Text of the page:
The Standard & Poor’s 500 Index’s rally today helped reverse 61.8 percent of its plunge from October 2007 to March 2009, a positive signal to analysts who study price and volume chart patterns.
The benchmark index for American equities rose as much as 1 percent to 1,235.05 earlier, its highest level since Sept. 22, 2008, after President Barack Obama agreed to extend tax cuts and the U.S. Treasury Department sold its remaining stake in Citigroup Inc. Gains in April and November stalled before the index crossed 1,228.74, the 61.8 percent retracement level.
The threshold is part of Fibonacci chart analysis, which attempts to identify points where advances may gain momentum or falter. The difference between high and low points is divided into stages using levels such as 23.6 percent, 38.2 percent and 61.8 percent.
“If you can get above it and hold above it, it builds confidence, and it sets you up for eventually attacking the next resistance level,” said John Schlitz, the New York-based chief U.S. market technician at Instinet Group Inc., which handles about 4 percent of daily U.S. stock trading.
The Fibonacci ratios identified by 13th century mathematician Leonardo of Pisa correspond to proportions found in nature. In technical analysis, a stock that has recouped 61.8 percent of a decline is viewed as more likely to recover completely.
“Overbought” conditions in the U.S. stock market may need to subside further before the S&P 500 reaches its next major resistance level at about 1,313, Schlitz said. That level is where a rebound stalled in August 2008 before the index began the steepest part of its descent, he said.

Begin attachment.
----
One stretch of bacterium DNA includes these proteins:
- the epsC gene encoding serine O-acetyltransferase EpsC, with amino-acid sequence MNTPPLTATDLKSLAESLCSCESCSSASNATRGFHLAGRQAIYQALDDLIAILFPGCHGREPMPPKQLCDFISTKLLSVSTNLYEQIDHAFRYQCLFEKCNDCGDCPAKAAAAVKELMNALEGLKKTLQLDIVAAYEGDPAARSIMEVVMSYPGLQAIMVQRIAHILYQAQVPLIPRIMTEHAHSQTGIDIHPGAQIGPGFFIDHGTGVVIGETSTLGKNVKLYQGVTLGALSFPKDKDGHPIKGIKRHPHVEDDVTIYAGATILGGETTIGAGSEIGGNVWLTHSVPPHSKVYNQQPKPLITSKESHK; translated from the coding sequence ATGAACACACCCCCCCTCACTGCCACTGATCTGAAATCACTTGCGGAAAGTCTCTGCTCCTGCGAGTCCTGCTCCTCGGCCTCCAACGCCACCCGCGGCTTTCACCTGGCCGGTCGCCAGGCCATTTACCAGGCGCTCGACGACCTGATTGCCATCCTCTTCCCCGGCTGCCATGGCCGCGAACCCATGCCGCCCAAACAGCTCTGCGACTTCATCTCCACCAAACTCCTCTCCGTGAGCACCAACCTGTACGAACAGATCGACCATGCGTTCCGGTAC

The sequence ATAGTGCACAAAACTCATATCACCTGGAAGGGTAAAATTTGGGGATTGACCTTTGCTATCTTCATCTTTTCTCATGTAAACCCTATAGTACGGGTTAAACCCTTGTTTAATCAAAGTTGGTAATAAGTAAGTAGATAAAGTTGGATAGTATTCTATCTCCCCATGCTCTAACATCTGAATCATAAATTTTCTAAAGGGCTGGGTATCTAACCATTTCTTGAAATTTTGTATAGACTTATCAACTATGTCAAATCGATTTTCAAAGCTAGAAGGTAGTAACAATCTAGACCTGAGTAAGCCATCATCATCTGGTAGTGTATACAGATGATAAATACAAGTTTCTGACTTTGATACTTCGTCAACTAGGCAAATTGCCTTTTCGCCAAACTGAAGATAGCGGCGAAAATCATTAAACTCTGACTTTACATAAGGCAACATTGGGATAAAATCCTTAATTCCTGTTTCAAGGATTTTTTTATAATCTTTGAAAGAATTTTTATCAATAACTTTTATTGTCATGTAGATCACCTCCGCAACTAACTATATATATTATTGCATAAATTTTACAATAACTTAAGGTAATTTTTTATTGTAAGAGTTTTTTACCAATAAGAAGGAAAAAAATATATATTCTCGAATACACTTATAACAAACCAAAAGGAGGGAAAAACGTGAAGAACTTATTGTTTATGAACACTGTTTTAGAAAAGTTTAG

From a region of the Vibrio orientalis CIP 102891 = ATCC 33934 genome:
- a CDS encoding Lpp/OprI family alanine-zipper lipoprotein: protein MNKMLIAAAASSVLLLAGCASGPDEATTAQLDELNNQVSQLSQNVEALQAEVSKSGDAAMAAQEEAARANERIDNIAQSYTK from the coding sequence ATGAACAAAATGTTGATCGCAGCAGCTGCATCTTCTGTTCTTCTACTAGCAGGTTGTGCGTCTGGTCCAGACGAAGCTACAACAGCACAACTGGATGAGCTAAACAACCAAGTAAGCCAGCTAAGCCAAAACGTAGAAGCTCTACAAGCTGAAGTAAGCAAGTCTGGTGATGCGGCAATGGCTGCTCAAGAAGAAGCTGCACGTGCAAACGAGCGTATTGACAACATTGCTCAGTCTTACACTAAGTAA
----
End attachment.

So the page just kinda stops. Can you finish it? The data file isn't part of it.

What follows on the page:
“Every major index is coming into today with a stochastic above 90,” Schlitz said, referring to a system of measuring prices relative to a recent range on a scale of 1 to 100. “I don’t think people are going to go too crazy just because we get a couple of closes above the 61.8.”
The S&P 500 reached a record 1,576.09 during Oct. 11, 2007. It tumbled to an intraday low of 666.79 on March 6, 2009, as bank losses stemming from the collapse of the U.S. subprime mortgage market caused a global recession. The index has gained more than 4 percent in the past week amid signs the economy is responding to fiscal and monetary stimulus.
“It’s a bullish development, and something that has to happen if we’re going to continue to see the market moving higher,” Walter “Bucky” Hellwig, a Birmingham, Alabama-based senior vice president at BB&T Wealth Management, said of the advance. “It’s a technical resistance point, and it seems to be overridden by the fact that monetary policy and now the tax-cut extension could produce better GDP growth.” BB&T oversees $17 billion.
To contact the editor responsible for this story: Nick Baker at firstname.lastname@example.org